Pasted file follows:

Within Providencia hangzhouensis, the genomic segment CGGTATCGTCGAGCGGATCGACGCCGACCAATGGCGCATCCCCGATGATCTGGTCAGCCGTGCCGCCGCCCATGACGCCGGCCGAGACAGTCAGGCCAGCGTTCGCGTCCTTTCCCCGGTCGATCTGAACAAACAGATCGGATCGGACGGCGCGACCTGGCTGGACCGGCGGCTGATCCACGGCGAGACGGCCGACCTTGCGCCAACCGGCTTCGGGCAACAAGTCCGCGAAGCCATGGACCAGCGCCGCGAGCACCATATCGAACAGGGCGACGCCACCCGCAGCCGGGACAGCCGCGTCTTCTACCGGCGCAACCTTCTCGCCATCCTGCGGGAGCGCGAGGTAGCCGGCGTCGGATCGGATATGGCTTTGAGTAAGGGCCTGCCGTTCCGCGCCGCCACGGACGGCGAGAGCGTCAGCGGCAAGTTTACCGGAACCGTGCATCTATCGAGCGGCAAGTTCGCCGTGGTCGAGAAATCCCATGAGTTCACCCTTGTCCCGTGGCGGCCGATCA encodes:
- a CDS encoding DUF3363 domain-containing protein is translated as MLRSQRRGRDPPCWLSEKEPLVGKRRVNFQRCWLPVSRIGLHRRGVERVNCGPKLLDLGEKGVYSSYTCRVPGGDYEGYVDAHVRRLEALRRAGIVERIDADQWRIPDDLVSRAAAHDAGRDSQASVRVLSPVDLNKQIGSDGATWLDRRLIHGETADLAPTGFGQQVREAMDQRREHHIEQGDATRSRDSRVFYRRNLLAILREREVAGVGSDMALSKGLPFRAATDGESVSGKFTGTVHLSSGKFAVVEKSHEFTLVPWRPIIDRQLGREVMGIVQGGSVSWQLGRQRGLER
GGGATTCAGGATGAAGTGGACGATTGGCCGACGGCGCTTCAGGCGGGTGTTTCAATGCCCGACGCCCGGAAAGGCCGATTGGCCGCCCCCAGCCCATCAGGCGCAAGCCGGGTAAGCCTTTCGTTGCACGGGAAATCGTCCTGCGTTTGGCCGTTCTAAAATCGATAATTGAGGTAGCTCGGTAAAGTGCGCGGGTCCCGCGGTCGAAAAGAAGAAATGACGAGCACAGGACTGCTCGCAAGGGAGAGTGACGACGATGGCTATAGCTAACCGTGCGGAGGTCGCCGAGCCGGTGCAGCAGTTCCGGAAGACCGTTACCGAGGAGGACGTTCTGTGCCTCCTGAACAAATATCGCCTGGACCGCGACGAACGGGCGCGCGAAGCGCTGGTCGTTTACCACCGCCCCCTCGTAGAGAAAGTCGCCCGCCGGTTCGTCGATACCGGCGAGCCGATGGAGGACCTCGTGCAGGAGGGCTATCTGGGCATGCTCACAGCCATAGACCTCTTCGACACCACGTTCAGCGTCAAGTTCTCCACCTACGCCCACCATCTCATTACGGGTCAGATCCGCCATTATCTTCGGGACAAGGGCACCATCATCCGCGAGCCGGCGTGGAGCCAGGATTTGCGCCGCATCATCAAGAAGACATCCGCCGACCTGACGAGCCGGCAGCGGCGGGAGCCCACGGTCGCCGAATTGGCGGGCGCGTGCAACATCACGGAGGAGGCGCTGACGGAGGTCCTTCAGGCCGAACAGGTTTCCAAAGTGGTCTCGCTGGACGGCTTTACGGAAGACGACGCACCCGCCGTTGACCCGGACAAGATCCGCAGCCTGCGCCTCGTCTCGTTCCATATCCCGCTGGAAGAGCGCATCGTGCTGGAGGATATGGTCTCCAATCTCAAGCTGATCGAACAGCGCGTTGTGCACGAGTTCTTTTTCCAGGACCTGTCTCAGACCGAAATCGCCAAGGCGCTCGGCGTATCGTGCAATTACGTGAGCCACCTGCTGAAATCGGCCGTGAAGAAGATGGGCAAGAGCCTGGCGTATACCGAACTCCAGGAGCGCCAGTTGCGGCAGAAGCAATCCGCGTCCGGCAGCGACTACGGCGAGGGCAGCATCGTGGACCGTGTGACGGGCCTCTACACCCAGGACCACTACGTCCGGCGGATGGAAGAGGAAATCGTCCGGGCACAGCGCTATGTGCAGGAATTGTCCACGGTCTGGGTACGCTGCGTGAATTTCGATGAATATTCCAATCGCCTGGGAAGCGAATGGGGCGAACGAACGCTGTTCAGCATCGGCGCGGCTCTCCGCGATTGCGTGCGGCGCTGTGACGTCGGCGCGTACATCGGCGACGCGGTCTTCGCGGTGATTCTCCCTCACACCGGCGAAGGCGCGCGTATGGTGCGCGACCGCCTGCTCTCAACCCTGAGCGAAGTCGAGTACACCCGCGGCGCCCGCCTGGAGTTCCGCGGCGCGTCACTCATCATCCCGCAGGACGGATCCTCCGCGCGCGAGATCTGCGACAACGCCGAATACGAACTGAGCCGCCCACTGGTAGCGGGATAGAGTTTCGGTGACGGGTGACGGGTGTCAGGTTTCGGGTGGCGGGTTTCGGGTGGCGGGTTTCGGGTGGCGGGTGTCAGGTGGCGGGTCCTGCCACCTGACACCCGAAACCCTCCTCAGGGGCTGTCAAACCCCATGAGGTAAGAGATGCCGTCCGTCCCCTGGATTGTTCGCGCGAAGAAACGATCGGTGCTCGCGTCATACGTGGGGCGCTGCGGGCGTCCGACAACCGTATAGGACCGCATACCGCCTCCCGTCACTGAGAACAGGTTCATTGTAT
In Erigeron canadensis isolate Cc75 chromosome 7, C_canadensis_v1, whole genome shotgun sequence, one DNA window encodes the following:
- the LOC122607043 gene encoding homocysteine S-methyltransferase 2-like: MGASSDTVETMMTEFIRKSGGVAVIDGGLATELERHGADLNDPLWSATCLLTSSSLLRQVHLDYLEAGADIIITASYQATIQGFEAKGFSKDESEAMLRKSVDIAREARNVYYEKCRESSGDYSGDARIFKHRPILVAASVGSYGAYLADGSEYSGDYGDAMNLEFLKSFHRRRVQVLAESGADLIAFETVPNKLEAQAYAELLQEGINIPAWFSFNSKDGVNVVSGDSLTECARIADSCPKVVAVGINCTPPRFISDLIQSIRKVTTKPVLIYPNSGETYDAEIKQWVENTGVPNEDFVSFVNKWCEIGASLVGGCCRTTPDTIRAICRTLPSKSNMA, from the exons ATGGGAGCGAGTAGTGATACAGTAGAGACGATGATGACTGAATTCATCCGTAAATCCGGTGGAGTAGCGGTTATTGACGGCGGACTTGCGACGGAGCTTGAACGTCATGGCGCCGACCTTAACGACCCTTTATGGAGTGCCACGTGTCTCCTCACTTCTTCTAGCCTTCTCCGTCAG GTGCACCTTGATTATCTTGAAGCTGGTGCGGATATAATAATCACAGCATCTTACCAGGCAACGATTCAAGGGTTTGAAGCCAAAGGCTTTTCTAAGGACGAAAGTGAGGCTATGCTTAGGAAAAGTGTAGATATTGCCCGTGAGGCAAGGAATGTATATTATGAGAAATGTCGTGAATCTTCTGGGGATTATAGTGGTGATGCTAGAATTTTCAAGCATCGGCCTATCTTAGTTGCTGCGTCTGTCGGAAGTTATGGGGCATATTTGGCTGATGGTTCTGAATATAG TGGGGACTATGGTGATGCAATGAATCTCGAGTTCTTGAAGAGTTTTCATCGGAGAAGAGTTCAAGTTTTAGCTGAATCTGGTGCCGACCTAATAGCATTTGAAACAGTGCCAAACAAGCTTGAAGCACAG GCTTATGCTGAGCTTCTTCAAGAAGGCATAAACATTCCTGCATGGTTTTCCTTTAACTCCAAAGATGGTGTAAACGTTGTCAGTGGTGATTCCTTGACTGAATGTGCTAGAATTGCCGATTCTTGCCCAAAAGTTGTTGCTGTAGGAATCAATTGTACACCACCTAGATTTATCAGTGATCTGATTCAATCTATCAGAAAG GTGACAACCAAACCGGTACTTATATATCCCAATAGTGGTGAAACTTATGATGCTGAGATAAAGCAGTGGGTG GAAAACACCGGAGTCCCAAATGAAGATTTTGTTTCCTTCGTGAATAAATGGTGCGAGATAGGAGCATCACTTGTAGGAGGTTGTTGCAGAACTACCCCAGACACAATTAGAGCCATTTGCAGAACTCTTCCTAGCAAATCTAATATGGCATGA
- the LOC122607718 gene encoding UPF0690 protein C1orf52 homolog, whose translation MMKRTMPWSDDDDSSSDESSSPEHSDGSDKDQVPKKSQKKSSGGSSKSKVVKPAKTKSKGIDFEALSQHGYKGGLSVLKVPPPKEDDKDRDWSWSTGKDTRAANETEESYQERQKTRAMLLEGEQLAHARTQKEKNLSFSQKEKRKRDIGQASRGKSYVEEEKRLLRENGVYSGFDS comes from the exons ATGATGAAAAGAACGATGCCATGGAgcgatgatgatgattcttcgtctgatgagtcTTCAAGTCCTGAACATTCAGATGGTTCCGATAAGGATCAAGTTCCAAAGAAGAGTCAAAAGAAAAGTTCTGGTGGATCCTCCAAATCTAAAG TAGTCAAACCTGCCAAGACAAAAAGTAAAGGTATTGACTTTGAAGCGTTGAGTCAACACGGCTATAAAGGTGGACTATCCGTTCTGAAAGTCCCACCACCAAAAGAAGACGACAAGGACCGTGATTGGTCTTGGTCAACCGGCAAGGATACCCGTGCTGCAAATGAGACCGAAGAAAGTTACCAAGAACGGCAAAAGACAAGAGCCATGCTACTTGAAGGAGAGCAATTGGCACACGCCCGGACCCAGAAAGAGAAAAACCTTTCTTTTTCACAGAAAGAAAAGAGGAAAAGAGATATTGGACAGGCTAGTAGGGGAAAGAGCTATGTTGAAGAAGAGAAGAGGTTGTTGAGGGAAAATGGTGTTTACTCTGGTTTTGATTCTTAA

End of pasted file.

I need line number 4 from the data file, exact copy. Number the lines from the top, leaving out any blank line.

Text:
In Erigeron canadensis isolate Cc75 chromosome 7, C_canadensis_v1, whole genome shotgun sequence, one DNA window encodes the following: